Every item you own—from shoes and small appliances to paper—takes up valuable real estate in your home. It's challenging to decide what to keep or throw out when going through the process of decluttering.
Here are seven questions to ask yourself every time you need help deciding what to toss or keep.
01 of 07
Has It Passed Its Expiration Date?
Expirations dates apply to more than just food—they apply to documents and paperwork, too. If, for example, you've held on to old invoices and bills, contracts, resumes, and the like from 10 to 20 years ago, they're only wasting space. Shred and toss them.
An expiration date can also relate to whether an item has outlived its usefulness. For example, you may be holding on to a piece of clothing from years ago for sentimental reasons that you know you'll never wear or fit into again. Instead, take a photo of it or turn it into a piece of art by framing it.
02 of 07
Is It Critical to Save and Why?
Inevitably there will be documents that you must save without a doubt. Examples of documents you absolutely need to keep in a safe place include wills, warranties, financial papers, tax returns for the past five years (or seven years for complicated returns), various licenses, and insurance papers. Protect the valuable documents in fireproof lockable storage boxes and file the tax returns so they're handy if you're ever audited.
03 of 07
Do You Love It Unconditionally?
The items you love are part of what makes life joyful. You may love looking at certain photos or feel nostalgic towards an item of decor, for example. The trick is to not turn beloved items into sentimental clutter.
When decluttering, choose a few important and meaningful photos that can be framed and displayed. Decluttering is not about throwing out items you cherish; it's about eliminating things you never use or won’t need in the future.
04 of 07
Do You Have Duplicates?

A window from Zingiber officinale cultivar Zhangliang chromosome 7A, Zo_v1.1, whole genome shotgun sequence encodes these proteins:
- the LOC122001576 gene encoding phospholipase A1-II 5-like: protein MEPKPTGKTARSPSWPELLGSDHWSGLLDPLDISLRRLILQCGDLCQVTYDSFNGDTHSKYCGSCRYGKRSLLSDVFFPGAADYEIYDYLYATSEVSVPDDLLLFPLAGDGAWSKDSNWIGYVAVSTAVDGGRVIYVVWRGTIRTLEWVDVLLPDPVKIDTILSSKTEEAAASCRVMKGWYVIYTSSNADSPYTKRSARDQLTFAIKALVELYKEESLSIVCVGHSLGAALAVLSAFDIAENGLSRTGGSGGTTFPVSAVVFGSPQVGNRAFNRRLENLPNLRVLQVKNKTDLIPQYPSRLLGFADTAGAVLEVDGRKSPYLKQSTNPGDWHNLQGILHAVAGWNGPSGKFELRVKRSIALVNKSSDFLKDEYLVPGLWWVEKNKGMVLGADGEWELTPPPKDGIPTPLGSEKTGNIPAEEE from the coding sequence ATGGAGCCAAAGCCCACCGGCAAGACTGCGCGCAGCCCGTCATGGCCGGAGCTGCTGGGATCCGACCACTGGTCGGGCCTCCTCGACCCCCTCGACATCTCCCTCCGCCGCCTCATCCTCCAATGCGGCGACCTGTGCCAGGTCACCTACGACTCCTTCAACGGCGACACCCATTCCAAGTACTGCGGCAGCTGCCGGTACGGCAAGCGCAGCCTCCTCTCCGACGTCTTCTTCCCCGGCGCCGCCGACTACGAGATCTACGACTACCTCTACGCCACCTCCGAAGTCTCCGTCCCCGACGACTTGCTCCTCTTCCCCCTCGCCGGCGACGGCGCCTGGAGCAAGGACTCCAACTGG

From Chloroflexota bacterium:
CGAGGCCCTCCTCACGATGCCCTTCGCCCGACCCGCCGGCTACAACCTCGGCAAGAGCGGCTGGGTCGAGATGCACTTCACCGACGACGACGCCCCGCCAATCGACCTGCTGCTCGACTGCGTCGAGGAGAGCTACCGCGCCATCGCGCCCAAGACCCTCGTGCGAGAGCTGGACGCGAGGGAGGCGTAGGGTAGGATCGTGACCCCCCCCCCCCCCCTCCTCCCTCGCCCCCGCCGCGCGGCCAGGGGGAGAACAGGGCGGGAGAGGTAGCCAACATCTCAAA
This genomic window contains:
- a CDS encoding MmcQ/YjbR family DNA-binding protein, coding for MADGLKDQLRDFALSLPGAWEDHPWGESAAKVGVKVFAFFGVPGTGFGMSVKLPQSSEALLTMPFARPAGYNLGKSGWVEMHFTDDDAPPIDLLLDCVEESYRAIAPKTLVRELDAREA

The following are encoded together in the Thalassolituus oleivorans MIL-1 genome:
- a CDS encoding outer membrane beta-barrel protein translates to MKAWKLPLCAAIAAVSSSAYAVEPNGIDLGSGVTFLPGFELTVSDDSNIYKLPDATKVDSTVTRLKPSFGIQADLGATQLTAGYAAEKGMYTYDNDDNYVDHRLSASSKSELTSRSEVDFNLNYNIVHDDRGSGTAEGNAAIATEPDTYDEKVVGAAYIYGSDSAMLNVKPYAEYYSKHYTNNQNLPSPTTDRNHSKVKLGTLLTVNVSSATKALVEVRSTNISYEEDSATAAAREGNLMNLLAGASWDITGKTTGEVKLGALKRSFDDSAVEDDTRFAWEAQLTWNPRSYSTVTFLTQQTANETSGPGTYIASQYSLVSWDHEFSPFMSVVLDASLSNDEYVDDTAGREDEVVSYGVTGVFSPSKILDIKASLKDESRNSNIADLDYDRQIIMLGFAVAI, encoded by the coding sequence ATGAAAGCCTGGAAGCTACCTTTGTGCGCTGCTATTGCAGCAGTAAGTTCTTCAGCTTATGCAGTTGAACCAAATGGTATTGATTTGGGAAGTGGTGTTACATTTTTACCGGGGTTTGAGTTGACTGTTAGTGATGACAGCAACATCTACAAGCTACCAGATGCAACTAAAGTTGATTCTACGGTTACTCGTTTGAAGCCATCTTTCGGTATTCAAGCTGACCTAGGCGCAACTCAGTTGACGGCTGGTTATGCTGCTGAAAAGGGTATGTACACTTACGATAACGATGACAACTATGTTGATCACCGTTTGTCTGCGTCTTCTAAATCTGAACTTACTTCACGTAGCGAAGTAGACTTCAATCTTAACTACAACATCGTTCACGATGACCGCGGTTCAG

Choose wisely if you want two or more of one particular item. For example, do you need more than one air mattress or coffee maker? Is one of them in need of repair? Or do you need two or three sets of formal dinnerware? Duplicates of items take up precious space in your home, especially if they're stored in prime storage spots, such as a hall closet or the kitchen. If you must keep duplicates, store them out of the way to free up crucial living space.Continue to 5 of 7 below.
05 of 07
Do You Use It Regularly?
Do you use the item consistently or could you get along without it but still don't want to toss it? Items you use all the time include your favorite pair of jeans or shoes, a handbag, and the candle you burn each night—these are the types of items you’d miss if you lost them. The stuff you can get along without or rarely use may include:
- Sale items you thought were too good to pass up
- Items purchased you thought you'd use one day
- Things bought while on vacation that you thought you'd never find elsewhere
06 of 07
Was It a Gift You Never Wanted?
If you received a gift you can't use, it's appropriate in many instances to regift or recycle the item. Graciously accept the gift and send a thank you note, but you aren't required to keep or use it. If it doesn't feel right giving it away, such as if the gift is from a close family member who may notice it's nowhere in sight, put it in storage and display it when you have the chance.
07 of 07
Could You Put It to Better Use?
You may have an item that your gut tells you to keep. Perhaps you can put it to good use after all. Why keep antique glassware hidden away when you can use the pieces for everyday use? Many vintage items have stood the test of time and are meant to be used on a daily basis.
Maybe you have items you can lend out to friends and family who may actually be able to use them. Some types of items like this may include:
- Quality yard equipment and gardening tools
- Expensive kitchen gadgets and appliances, such as bread makers or stand mixers
- One-of-a-kind formal gowns and special occasion clothes
- Costly camera equipment, sporting equipment, wedding gowns, party tents, kayaks, and skis